Lesley Douglas, who resigned last night from the BBC, was not only the most powerful woman in British radio, she was also, in the view of some, the most influential person in this country's music industry.

Andrew Grice: Tories haunted by Hague and Howard failure

There has been a touch of Corporal Jones about the Tories this week

Donald Trelford on The Press: The Mosley ruling is not the final word on our lives' private parts

Mr Justice Eady, whose verdict in the Max Mosley privacy case has cast the whole of our red-top press into limbo, guards his own privacy pretty well. His Who's Who entry doesn't mention any recreations (presumably not S&M) or even his address. Yet, the Mosley decision could have a devastating effect on papers like News of the World, which rely on sexual disclosures as a large part of their raison d'être. Isn't there a public interest in knowing more about the man who has cast such a gigantic shadow over the commercial fortunes of our popular press?

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Independent Travel
Pompeii, Capri & the Bay of Naples
Seven Cities of Italy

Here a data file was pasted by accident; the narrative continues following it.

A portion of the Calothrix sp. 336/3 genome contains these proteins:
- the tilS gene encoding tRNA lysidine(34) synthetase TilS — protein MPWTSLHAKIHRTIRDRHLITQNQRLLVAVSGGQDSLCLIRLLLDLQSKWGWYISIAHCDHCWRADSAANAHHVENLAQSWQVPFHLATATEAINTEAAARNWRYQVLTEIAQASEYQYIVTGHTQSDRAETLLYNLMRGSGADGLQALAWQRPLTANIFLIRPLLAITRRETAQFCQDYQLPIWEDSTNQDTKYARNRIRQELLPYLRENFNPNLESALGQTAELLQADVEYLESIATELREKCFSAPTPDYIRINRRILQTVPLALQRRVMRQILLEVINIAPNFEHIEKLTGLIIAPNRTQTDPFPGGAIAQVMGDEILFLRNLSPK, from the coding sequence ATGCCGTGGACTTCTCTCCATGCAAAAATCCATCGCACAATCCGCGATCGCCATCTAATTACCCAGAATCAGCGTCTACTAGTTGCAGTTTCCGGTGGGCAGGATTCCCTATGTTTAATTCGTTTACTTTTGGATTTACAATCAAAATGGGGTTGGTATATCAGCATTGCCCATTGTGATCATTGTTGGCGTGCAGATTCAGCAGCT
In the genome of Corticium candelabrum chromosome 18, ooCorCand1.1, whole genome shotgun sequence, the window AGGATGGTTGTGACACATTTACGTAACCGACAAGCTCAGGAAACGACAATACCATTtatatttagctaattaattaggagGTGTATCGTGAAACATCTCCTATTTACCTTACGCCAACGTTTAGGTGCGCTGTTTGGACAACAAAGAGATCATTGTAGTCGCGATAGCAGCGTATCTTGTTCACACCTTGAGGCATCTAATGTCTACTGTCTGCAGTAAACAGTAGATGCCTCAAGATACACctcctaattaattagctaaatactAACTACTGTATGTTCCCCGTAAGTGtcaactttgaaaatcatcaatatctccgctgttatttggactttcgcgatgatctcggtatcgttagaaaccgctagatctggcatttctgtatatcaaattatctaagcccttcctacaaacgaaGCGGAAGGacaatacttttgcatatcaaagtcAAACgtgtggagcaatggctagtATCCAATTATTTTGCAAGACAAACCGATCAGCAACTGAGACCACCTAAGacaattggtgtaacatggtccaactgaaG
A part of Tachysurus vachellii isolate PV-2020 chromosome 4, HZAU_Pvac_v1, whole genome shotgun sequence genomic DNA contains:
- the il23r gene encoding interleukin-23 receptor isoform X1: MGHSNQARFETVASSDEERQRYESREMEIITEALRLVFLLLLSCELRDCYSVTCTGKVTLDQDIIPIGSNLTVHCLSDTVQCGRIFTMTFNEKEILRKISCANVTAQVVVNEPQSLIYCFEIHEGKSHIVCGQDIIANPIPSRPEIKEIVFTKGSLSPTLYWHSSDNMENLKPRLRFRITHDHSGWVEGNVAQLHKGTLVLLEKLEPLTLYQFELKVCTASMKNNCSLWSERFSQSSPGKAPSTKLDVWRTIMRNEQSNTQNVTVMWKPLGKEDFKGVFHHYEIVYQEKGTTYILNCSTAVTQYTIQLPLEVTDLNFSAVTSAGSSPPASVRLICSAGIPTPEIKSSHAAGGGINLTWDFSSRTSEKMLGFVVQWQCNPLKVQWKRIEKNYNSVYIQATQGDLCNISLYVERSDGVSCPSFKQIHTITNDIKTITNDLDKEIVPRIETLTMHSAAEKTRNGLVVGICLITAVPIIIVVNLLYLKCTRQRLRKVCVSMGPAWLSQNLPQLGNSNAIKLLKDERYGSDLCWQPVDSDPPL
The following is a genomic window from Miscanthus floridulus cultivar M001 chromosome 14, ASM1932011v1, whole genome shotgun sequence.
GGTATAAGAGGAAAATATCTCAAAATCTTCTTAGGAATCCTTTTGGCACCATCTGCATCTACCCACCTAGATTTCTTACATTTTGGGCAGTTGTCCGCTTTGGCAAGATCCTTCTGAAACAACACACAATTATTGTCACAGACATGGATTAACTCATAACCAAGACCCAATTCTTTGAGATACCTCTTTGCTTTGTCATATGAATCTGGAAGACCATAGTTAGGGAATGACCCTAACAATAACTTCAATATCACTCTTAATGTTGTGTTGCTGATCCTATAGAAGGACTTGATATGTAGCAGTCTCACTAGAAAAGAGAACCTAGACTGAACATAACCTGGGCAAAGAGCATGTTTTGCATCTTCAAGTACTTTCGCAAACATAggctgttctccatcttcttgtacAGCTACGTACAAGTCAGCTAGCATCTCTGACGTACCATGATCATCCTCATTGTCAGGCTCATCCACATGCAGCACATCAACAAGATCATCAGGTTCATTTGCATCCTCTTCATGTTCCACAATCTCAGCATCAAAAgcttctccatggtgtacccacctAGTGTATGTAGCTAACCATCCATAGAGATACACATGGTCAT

Burgundy, the River Rhone & Provence
Prague, Budapest and Vienna
Lake Garda
3.	Provence 6 nights B&B by train from £599pp
Prices correct as of 20 February 2015
HIV pill: Scientists hail discovery of 'game-changer' that cuts the risk of infection among gay men by 86%

Scientists hail daily pill that protects against HIV infection

Breakthrough in battle against global scourge – but will the NHS pay for it?
How we must adjust our lifestyles to nature: Welcome to the 'Anthropocene', the human epoch

Time to play God

Welcome to the 'Anthropocene', the human epoch where we may need to redefine nature itself
MacGyver returns, but with a difference: Handyman hero of classic 1980s TV series to be recast as a woman

MacGyver returns, but with a difference

Handyman hero of classic 1980s TV series to be recast as a woman
Tunnel renaissance: Why cities are hiding roads down in the ground

Tunnel renaissance